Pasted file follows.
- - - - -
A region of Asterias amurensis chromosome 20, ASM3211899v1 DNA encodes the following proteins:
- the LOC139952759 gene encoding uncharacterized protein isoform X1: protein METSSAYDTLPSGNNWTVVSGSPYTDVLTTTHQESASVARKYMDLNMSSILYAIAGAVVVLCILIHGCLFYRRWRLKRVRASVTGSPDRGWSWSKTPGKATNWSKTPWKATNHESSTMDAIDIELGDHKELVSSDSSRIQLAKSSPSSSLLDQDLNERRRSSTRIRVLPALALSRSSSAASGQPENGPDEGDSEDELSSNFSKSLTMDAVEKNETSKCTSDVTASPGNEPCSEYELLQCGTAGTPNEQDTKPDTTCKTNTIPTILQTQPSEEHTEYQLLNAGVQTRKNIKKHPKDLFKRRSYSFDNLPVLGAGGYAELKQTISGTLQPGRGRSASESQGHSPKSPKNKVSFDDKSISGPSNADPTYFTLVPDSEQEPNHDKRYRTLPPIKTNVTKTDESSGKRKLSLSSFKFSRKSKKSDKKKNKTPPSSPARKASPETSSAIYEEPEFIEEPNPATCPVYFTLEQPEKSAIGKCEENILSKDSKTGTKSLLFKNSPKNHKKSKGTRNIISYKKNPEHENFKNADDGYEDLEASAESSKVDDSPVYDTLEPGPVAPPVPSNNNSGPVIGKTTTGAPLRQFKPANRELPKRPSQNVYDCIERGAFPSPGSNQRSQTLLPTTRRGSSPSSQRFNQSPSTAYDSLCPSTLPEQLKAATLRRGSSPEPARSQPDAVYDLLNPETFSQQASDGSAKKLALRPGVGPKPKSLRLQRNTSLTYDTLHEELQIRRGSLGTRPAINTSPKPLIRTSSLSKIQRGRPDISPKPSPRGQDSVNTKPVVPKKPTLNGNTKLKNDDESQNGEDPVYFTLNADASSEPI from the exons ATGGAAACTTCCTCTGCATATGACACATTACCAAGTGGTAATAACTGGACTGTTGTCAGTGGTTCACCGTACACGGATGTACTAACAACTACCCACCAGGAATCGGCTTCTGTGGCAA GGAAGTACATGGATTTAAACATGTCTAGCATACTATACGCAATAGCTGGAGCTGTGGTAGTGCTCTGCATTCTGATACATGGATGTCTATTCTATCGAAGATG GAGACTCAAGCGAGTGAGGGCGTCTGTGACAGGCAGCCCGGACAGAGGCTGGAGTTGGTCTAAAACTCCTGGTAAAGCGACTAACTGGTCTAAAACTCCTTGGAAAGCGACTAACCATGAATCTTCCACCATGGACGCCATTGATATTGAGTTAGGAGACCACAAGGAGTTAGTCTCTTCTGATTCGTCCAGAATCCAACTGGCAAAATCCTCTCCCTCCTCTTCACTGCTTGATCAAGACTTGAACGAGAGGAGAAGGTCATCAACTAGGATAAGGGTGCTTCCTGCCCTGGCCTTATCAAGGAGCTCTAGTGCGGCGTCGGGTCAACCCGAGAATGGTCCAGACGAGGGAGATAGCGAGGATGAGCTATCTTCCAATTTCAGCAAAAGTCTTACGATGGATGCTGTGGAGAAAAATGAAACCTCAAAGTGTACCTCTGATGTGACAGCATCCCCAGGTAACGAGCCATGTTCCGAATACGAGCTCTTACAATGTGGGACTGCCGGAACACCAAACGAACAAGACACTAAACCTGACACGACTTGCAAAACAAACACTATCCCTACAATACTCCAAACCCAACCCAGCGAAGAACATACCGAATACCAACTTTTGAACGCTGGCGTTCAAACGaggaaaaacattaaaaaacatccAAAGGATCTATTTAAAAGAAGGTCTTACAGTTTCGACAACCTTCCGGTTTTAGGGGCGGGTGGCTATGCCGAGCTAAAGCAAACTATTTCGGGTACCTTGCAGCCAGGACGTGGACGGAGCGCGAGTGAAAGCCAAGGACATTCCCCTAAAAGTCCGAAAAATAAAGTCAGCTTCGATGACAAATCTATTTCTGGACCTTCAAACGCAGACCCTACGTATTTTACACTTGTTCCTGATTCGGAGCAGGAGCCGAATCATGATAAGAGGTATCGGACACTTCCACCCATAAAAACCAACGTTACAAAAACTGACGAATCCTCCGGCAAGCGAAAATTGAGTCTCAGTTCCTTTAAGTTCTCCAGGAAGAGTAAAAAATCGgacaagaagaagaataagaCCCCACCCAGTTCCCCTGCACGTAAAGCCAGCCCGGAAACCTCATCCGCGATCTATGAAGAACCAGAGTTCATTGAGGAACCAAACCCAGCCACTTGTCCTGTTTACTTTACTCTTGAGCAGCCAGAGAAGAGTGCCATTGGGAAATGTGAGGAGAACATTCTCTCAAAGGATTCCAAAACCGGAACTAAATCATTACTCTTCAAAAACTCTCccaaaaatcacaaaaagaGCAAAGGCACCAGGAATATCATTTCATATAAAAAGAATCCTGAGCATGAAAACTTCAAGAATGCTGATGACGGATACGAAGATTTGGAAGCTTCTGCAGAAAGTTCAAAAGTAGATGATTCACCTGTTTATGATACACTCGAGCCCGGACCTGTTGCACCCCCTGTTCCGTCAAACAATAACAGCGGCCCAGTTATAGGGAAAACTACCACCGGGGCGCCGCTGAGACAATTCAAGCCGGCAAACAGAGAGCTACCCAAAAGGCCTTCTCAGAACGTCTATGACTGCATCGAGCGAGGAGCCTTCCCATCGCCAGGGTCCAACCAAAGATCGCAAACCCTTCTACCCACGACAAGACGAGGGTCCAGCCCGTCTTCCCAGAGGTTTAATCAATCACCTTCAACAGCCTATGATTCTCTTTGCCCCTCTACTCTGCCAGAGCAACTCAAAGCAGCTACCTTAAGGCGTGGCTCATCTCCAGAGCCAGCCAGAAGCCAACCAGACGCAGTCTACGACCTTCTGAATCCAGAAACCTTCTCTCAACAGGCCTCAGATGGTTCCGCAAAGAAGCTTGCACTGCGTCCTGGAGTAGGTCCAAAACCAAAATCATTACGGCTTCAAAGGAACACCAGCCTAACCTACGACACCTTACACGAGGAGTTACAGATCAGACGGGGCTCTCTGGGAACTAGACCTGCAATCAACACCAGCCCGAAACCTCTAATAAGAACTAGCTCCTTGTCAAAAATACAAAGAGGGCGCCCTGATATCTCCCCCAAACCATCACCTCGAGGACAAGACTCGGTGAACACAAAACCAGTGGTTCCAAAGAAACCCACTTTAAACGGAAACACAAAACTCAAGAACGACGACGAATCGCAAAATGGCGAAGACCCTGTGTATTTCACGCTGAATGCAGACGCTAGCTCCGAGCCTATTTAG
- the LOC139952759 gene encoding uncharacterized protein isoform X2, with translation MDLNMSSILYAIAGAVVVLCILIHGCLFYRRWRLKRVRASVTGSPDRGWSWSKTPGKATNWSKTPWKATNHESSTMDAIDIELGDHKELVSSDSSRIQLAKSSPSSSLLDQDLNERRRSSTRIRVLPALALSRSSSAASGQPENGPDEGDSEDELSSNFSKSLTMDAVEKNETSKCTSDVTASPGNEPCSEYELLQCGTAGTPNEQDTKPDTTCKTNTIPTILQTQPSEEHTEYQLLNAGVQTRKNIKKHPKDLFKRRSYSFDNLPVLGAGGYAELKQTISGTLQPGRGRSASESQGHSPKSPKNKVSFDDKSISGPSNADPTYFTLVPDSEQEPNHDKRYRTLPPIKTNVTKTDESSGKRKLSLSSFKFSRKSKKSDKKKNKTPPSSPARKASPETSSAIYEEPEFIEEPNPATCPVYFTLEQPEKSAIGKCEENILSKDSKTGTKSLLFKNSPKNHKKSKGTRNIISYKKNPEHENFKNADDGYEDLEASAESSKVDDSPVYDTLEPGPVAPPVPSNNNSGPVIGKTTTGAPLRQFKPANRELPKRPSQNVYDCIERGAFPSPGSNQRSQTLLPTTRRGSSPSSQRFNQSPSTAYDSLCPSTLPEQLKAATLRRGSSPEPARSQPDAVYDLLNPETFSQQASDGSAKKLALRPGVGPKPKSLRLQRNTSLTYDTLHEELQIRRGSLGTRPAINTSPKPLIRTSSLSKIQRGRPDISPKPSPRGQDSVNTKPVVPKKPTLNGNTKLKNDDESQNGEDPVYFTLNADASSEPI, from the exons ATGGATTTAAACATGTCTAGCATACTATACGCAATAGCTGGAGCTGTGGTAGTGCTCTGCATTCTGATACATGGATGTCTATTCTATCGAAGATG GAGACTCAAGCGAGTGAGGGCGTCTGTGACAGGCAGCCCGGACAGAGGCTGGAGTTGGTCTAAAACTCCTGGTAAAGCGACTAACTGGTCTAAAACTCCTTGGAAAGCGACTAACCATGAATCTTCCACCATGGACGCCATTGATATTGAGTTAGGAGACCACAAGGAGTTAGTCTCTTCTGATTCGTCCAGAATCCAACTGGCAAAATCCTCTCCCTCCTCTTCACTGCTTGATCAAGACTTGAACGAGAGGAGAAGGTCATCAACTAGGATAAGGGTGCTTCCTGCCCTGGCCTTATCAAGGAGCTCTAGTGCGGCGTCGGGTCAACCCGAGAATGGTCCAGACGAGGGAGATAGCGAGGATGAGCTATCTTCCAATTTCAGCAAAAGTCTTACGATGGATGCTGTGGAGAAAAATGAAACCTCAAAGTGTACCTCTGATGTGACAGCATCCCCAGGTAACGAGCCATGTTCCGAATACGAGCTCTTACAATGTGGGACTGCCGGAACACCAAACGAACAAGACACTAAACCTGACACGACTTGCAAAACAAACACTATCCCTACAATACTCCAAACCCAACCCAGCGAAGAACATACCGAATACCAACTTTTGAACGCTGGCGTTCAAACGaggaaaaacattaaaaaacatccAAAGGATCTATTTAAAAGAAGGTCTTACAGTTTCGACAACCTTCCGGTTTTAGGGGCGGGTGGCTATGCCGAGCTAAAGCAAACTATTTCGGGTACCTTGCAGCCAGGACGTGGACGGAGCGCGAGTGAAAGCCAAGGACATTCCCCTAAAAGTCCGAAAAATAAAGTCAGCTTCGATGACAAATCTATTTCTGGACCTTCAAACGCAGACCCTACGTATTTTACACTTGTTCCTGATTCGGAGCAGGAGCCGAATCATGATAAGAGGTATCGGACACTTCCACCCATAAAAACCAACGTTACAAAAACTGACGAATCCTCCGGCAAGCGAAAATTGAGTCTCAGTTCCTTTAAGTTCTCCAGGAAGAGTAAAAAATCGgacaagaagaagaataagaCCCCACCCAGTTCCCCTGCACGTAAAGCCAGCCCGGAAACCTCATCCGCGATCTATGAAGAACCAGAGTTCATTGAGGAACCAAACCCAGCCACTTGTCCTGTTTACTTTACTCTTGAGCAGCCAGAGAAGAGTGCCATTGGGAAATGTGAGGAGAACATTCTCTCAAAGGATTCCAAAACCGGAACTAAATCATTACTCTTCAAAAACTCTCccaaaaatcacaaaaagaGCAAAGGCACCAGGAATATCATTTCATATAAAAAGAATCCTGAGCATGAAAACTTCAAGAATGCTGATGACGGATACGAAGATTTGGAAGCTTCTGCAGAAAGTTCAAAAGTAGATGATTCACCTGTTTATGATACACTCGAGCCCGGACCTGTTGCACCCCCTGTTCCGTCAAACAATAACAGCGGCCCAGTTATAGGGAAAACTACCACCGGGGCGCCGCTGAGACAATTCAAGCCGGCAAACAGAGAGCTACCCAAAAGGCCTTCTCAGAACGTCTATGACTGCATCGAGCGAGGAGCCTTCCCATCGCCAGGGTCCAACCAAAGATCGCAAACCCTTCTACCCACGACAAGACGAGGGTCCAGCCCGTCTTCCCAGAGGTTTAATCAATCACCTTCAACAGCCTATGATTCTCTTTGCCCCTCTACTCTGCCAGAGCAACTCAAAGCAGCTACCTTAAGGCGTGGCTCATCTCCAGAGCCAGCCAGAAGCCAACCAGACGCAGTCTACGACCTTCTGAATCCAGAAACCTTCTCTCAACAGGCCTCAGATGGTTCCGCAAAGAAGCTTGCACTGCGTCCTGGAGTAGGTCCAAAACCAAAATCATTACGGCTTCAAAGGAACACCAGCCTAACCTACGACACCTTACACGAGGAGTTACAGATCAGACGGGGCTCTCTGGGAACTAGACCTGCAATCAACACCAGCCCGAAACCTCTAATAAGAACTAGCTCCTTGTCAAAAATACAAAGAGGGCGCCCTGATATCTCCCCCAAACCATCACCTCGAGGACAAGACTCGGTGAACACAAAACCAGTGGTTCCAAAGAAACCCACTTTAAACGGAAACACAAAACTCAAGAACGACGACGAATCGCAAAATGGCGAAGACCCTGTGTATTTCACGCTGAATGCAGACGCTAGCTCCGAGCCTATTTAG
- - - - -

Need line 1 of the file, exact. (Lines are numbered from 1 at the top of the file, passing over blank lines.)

A region of Asterias amurensis chromosome 20, ASM3211899v1 DNA encodes the following proteins: